News Release Archive

New insulin on the market – Insulin Degludec (Tresiba)

NICE issues Evidence Summaries for Type 1 diabetes and Type 2 diabetes

NICE Evidence Summary
NICE Evidence summaries are not NICE Guidance but provide summaries of key evidence for selected new medicines that are considered to be of significance to the NHS to provide useful information for those working in the NHS when a new medicine becomes available.

NICE has now issued evidence summaries for the new insulin degludec [Tresiba] for Type 1 and Type 2 diabetes in adults over 18 years. Insulin degludec [Tresba] is a long-acting insulin analogue available in 2 strengths: 100units/ml and 200 units/ml. It is a once daily injection with a minimum of 8 hours between injections. It is more expensive than all other long-acting insulins – 5×3 ml cartridges and 5×3 ml pre-filled pen [both 100 units/ml] are £72.00 and 3×3 ml pre-filled pen [200 units/ml] is £86.40.  NICE recommends that the cost should be taken into account when prescribing decisions are made.

Type 1 diabetes: Insulin degludec [Tresiba]
The NICE guidance for Type 1 diabetes [Clinical guideline 15] recommends that basal insulin supply for adults should be NPH (isophane) insulin or a long-acting insulin analogue when nocturnal hypoglycaemia or morning hyperglycaemia is a problem on NPH (isophane) insulin or rapid-acting insulin analogues are used for mealtime blood glucose control.

Key points from the Evidence Summary

  • Insulin degludec is non-inferior to insulin glargine in terms of glycaemic control in Type 1 diabetes.
  • There are statistically significantly lower rates of nocturnal hypoglycaemia – 1.4 and 4 episodes per patient per year with insulin degludec compared with Lantus. However, the trials failed to find a difference in the rates of overall, daytime or severe hypoglycaemia.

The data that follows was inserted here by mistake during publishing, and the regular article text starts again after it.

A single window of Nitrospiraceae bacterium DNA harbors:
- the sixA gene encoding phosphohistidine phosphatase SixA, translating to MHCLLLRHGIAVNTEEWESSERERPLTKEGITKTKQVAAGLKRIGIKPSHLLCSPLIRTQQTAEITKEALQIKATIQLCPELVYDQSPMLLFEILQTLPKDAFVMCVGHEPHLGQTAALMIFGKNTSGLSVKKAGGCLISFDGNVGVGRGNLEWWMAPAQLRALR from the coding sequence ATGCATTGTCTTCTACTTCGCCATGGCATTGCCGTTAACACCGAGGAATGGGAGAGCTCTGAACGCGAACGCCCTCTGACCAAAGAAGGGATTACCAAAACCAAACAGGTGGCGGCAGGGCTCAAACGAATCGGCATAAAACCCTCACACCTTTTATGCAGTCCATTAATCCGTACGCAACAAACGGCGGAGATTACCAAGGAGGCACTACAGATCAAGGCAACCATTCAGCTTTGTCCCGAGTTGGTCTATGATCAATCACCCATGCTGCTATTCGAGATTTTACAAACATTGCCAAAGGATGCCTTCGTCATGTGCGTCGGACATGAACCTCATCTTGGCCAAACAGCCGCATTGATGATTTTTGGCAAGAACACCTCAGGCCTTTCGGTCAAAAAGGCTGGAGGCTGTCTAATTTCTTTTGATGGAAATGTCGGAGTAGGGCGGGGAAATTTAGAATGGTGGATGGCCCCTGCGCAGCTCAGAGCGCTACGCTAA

• Although there is one published 104 week study reporting some safety data, there are no published studies comparing insulin degludec with NPH (isophane) insulin and none that measure patient-oriented efficacy outcomes.
  • Insulin degludec reduced HbA1cs by between 0.1% points [1 mmol/mol] and 0.4% points [4 mmol/mol] in 2 studies up to 104 weeks long. These reductions were non-inferior to Lantus.

The full Evidence Summary can be found by visiting:
http://publications.nice.org.uk/esnm24-type-1-diabetes-insulin-degludec-esnm24

Type 2 diabetes: Insulin degludec [Tresiba]
The NICE guidance on the treatment of Type 2 diabetes [Clinical guideline 87] recommends that the long-acting insulin analogues, Lantus and Levemir, can be considered in some limited circumstances, for example in people who need assistance from a carer or healthcare professional to inject their insulin, or in people whose live are restricted by recurrent symptomatic hypoglycaemia. Tresiba will be included in the updated guidance. NICE also says that the high cost of insulin degludec needs to be taken into account.
Key points from the Evidence Summary

  • It is non-inferior to insulin glargine [Lantus] in terms of glycaemic control.
  • It reduced HbA1cs by about 1.1% [12mmol/mol] over 12 months.
  • There are statistically significant lower rates of some, but not all, measures of hypoglycaemia, particularly night hypos. [Between 0.02 and 2.5 episodes per patient per year]
  • There are no published studies with a year’s information comparing insulin degludec with NPH (isophane) insulin and none that measure patient-oriented efficacy outcomes.

The full Evidence Summary can be found by visiting:
http://publications.nice.org.uk/esnm25-type-2-diabetes-insulin-degludec-esnm25

Safety for both Type 1 and Type 2 diabetes
The MHRA has issued advice to minimise the risk of medication errors associated with the higher strength, 200 units/ml formulation. The dose-counter window of the pen device shows the number of units, irrespective of strength, therefore, no dose conversion is needed.